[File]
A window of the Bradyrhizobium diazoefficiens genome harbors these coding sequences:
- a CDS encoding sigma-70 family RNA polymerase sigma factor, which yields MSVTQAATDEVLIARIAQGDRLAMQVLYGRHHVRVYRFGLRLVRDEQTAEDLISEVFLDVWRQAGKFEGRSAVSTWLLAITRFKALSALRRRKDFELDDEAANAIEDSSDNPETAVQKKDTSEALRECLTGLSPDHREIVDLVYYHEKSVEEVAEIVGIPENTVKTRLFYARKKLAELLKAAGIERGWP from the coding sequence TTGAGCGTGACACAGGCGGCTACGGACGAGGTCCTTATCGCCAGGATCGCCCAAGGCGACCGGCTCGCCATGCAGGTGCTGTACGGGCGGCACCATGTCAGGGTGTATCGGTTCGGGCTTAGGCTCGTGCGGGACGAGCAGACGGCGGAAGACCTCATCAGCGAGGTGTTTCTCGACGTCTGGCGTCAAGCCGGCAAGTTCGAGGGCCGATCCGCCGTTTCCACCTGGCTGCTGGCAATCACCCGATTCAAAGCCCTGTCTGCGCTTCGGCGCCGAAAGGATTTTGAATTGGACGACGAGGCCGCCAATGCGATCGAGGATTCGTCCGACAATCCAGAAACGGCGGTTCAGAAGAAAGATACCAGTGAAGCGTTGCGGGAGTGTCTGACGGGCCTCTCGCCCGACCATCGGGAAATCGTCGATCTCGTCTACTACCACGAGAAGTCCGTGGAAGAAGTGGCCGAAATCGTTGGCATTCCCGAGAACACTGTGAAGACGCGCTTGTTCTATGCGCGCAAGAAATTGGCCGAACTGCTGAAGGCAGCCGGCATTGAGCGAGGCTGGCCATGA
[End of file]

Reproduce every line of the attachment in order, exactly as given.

A window of the Bradyrhizobium diazoefficiens genome harbors these coding sequences:
- a CDS encoding sigma-70 family RNA polymerase sigma factor, which yields MSVTQAATDEVLIARIAQGDRLAMQVLYGRHHVRVYRFGLRLVRDEQTAEDLISEVFLDVWRQAGKFEGRSAVSTWLLAITRFKALSALRRRKDFELDDEAANAIEDSSDNPETAVQKKDTSEALRECLTGLSPDHREIVDLVYYHEKSVEEVAEIVGIPENTVKTRLFYARKKLAELLKAAGIERGWP from the coding sequence TTGAGCGTGACACAGGCGGCTACGGACGAGGTCCTTATCGCCAGGATCGCCCAAGGCGACCGGCTCGCCATGCAGGTGCTGTACGGGCGGCACCATGTCAGGGTGTATCGGTTCGGGCTTAGGCTCGTGCGGGACGAGCAGACGGCGGAAGACCTCATCAGCGAGGTGTTTCTCGACGTCTGGCGTCAAGCCGGCAAGTTCGAGGGCCGATCCGCCGTTTCCACCTGGCTGCTGGCAATCACCCGATTCAAAGCCCTGTCTGCGCTTCGGCGCCGAAAGGATTTTGAATTGGACGACGAGGCCGCCAATGCGATCGAGGATTCGTCCGACAATCCAGAAACGGCGGTTCAGAAGAAAGATACCAGTGAAGCGTTGCGGGAGTGTCTGACGGGCCTCTCGCCCGACCATCGGGAAATCGTCGATCTCGTCTACTACCACGAGAAGTCCGTGGAAGAAGTGGCCGAAATCGTTGGCATTCCCGAGAACACTGTGAAGACGCGCTTGTTCTATGCGCGCAAGAAATTGGCCGAACTGCTGAAGGCAGCCGGCATTGAGCGAGGCTGGCCATGA